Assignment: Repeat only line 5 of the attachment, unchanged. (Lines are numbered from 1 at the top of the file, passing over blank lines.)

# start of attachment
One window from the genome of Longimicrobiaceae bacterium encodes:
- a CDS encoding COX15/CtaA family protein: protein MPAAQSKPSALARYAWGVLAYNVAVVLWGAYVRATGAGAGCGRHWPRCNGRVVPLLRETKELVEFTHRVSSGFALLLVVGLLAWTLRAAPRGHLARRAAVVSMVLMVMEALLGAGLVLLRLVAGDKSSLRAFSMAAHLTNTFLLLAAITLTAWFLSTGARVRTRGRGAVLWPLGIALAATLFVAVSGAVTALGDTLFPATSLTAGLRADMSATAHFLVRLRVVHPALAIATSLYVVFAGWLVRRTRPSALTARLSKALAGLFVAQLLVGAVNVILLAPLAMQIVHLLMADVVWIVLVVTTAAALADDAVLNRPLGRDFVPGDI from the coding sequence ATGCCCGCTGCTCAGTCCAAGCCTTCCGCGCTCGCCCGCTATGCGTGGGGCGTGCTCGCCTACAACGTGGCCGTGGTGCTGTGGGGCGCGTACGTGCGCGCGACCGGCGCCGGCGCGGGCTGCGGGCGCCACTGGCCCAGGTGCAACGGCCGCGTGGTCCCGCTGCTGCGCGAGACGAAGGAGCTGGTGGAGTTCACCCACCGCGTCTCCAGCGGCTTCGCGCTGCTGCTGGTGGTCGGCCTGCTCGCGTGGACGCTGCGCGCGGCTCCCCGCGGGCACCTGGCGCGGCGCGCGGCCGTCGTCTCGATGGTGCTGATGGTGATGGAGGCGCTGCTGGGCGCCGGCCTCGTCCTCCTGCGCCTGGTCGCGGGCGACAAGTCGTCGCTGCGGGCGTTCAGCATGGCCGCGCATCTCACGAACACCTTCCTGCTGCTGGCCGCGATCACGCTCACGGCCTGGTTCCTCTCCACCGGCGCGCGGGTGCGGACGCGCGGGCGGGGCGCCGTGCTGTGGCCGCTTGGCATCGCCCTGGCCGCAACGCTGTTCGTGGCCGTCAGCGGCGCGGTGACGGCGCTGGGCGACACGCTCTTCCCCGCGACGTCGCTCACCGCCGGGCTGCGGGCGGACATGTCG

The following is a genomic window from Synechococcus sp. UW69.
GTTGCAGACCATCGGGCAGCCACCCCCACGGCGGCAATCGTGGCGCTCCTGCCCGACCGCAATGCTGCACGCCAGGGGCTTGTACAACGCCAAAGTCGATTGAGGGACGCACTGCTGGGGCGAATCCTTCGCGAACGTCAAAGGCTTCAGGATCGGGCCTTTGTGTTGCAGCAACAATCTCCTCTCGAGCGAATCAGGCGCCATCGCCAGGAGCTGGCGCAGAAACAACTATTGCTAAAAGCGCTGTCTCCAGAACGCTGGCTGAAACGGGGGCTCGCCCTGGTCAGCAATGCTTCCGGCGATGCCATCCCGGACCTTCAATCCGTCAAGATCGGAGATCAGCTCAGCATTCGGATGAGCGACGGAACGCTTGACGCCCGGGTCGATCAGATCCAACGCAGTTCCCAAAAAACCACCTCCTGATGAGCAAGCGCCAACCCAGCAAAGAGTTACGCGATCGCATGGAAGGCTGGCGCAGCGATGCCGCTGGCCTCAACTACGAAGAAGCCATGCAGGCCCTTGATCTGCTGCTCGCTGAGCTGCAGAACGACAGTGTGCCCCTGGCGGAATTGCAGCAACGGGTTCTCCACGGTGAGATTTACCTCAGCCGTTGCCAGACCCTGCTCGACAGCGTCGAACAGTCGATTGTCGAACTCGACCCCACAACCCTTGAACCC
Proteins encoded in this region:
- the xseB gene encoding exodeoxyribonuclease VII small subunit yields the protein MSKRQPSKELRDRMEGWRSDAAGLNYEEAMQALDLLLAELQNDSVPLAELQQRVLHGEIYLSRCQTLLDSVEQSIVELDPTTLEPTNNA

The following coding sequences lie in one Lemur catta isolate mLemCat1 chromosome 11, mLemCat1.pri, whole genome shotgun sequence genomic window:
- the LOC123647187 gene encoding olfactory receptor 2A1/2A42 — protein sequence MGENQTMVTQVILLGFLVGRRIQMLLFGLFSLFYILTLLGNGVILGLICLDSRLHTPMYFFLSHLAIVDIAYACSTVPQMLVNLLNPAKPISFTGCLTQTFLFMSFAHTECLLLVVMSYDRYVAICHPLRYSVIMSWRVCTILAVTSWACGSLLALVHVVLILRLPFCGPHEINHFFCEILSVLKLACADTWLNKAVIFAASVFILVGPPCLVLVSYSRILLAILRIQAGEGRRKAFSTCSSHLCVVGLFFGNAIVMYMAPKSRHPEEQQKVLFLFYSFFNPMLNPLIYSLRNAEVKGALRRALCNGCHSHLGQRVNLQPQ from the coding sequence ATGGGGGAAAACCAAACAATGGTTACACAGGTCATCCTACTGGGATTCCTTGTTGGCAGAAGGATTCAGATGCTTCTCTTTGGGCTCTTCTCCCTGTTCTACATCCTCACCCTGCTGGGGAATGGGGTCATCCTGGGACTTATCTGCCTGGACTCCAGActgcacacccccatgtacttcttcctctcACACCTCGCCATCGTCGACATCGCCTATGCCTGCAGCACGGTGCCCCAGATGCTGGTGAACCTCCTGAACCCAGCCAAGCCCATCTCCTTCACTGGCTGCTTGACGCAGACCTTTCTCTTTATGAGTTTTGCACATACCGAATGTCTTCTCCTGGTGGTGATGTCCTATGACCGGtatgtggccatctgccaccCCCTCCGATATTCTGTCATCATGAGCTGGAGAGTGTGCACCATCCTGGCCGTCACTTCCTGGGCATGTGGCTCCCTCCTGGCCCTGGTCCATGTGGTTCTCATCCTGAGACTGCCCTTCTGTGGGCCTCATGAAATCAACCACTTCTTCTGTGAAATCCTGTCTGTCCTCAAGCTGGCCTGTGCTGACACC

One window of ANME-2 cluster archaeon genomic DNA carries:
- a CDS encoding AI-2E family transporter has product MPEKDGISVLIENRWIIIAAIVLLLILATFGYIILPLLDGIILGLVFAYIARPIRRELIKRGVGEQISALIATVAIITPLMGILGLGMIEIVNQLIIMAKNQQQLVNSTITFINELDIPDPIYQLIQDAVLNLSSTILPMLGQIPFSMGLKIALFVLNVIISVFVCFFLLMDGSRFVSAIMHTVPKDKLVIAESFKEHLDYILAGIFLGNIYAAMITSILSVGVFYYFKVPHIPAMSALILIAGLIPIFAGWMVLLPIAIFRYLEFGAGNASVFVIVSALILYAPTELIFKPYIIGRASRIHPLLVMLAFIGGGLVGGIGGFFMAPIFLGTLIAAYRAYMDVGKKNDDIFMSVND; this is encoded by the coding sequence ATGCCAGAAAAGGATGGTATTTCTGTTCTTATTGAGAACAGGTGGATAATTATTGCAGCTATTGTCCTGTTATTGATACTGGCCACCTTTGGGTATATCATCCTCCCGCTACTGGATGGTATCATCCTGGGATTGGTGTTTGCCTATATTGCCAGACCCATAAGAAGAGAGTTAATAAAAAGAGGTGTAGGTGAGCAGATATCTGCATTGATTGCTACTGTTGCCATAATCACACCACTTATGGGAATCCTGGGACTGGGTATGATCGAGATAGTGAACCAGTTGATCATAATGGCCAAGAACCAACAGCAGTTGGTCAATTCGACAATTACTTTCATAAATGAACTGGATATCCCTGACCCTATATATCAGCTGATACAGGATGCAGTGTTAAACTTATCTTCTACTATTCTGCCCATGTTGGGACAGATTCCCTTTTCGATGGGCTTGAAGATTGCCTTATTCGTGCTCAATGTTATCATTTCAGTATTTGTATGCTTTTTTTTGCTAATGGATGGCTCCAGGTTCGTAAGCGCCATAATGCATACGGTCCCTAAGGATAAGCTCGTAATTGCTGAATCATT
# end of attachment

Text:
Proteins encoded in this region: